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Ahoy Kimberly :D

 

Humbrol paints are excellent. They are preferred by many modelers for brush painting. So for you they would be a good thing. Stay away from the enamels though. Humbrol has a full Acrylic line. http://www.humbrol.com/shop/paints/acrylic-paints/

 

 I love enamel paints and even use them on my wooden ships, but they are harder to use, less forgiving and require petroleum solvents . I would recommend that you stick with the Acrylics for now. Get some acrylic thinner if you don't have it already. It is much better then water to thin the paint. It has chemicals that slow the drying time and help the paint flow or "lay down". HL and M's both sell it.

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Okay, I will go with the acrylic paint.  There is an awesome hobby store a little ways from us that truly specializes in hobbies, such as model kits, train sets, etc.  I bet they would have all kinds of the things I need.

 

Yes, I do know how to write or draw on photos.  I am pretty handy when it comes to photoshop and desktop publisher.

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Kimberly,

Modeling for me has always been a thing that I could do that no one could say you were doing it right or wrong, a place of relaxation and the only person you had to satisfy was yourself. you will find that the more you do it the more you will learn and you will find there are several ways to do things. As for the painting part, you don't like how something turns out just simply paint over it, that has always worked for me. Keep going, you are doing a fine job.

 

Happy Modeling

 

Marty G.

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Ditto on the acrylic.  I use pretty much all water base now on my plastic models oils or stains on wood.  Easy to clean, they seem to last forever if sealed, and no smell.  One drawback is that some types, such as the arts and crafts brands, require a primer in order to adhere to the plastic.  Humbrol is a great line of paint as J.Pett indicated, for brush painting.  You are lucky you have a store nearby that stocks it.  Tamiya and Gungze Sangyo are two other brands of acrylic that are high quality specific for plastic models.

 

One drawback I do have with acrylics is that I cannot get the effect I want with washes.  Ulisis's Santa Maria is an excellent example of doing thin layers of color to shade over a base coat producing a deep, rich, 3 dimensional effect.  This is where I do a base coat with an acrylic, spray it with a lacquer clear coat, then will paint washes using oilpaint thinned with turpentine.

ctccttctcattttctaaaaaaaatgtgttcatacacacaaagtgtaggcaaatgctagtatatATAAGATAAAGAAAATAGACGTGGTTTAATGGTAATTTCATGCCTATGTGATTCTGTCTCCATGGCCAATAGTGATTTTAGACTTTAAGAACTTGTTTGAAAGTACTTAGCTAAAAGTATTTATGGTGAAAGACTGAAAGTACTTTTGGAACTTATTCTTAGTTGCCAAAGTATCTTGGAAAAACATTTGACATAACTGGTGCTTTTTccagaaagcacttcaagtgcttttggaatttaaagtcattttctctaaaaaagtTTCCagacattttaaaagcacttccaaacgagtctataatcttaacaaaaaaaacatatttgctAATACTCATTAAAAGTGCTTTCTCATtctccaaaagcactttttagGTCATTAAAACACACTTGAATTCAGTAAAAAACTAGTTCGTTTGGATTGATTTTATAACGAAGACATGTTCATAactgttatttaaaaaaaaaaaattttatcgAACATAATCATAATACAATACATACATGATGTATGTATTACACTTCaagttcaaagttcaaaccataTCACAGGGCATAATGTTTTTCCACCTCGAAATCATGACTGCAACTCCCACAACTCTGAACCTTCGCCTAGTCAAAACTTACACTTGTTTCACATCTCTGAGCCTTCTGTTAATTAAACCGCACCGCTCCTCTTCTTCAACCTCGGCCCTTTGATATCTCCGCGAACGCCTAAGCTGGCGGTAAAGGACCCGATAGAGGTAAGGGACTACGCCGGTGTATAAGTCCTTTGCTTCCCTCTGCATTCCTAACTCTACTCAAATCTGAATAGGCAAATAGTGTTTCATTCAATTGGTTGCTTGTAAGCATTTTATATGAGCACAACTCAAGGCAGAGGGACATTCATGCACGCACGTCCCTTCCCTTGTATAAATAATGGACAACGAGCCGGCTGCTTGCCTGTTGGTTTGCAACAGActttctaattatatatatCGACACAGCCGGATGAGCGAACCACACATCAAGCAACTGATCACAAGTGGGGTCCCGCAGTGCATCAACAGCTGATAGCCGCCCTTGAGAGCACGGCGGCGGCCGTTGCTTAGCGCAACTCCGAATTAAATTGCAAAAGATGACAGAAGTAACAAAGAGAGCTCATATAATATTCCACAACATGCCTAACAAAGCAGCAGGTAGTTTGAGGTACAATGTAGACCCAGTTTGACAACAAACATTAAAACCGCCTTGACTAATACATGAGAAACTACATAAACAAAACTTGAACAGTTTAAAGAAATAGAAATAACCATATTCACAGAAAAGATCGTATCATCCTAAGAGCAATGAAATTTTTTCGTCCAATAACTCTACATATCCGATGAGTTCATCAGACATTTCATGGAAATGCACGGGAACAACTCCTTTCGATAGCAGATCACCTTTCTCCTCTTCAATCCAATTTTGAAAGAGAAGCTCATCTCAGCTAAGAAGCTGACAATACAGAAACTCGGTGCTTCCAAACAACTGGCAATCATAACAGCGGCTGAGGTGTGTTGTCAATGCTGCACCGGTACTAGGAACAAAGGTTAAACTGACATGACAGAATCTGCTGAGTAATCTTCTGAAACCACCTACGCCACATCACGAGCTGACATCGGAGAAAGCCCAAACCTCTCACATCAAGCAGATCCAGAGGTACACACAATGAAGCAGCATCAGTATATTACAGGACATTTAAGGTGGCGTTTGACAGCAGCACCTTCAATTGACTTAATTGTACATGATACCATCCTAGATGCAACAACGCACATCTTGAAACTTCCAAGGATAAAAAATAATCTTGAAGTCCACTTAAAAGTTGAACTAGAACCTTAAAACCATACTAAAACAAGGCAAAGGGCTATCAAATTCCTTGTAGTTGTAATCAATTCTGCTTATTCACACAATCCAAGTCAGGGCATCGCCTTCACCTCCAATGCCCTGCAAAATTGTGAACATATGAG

I like what you said about remembering terms.  I still get yard, spar, stay, brace, and shroud all confused.  I started sailing lessons a few years ago and drove my instructor nuts.

 

I remember the Jolly Roger instructions well, insomuch that I put the main tops'l yards on the fore mast.  This is the point where you model by sight, rule of thumb, and gut instinct.  Makes it more fun.  Life is full of rules and instructions, here is your chance to get a away from it all. :)

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Okay, here she is.  My version of the Jolly Roger Pirate Ship...literally. :D  My crew of pirates are quite embarrassed to be aboard her.  I did the sails all on my own.  I could not figure out the directions, so I winged it.  The sad part is I still have parts leftover that I have no idea where they were supposed to go.  Oh well, this has been a good practice ship.  I have to be honest.  I still feel very intimidated on building ships.  I am nervous about starting my Santa Maria.  I really want her to turn out good.  I am going to start my build log on it tomorrow.

 

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she turned out rather nice,  considering the problems you had with her.   I do thank you for letting me in on some of the problems with the build,  and how you overcame them.   armed with what you've learned here,  you should be able to handle anything the Santa Maria can throw at you......not only that,  but it's a better kit.  I'll look forward to your next adventure  ;)

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Ahoy Kimberly :D

 

Congratz on completing another kit

 

As for your Santa Maria, I would suggest that you consider doing some research. Develop a plan that will result in the model you want. Some of us will spend a months or even years on a model. For me it does two things. The models come out more to my liking and my house does not fill up with them. I still end up giving most of them away.  

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Hi Kimberly,

 

You did a good job on your Jolly Roger. She looks great.

 

I hate to say it, but for the next build, look more carefully how to place the masts.

Your mizzen mast tops ( mast on the left close to the stern ) should be the other way around......

 

animaatjes-sjors-94584.gif

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Thanks guys.  I really appreciate all your help and support.  I am definitely listening to your advice.  I started my build log for my Santa Maria.  I got the acrylic paints.  I also go a pin vise. :)  I am practicing the paint and the Tam. thin glue on scraps.  Boy, I realized I am going to need to have some ventilation with that glue.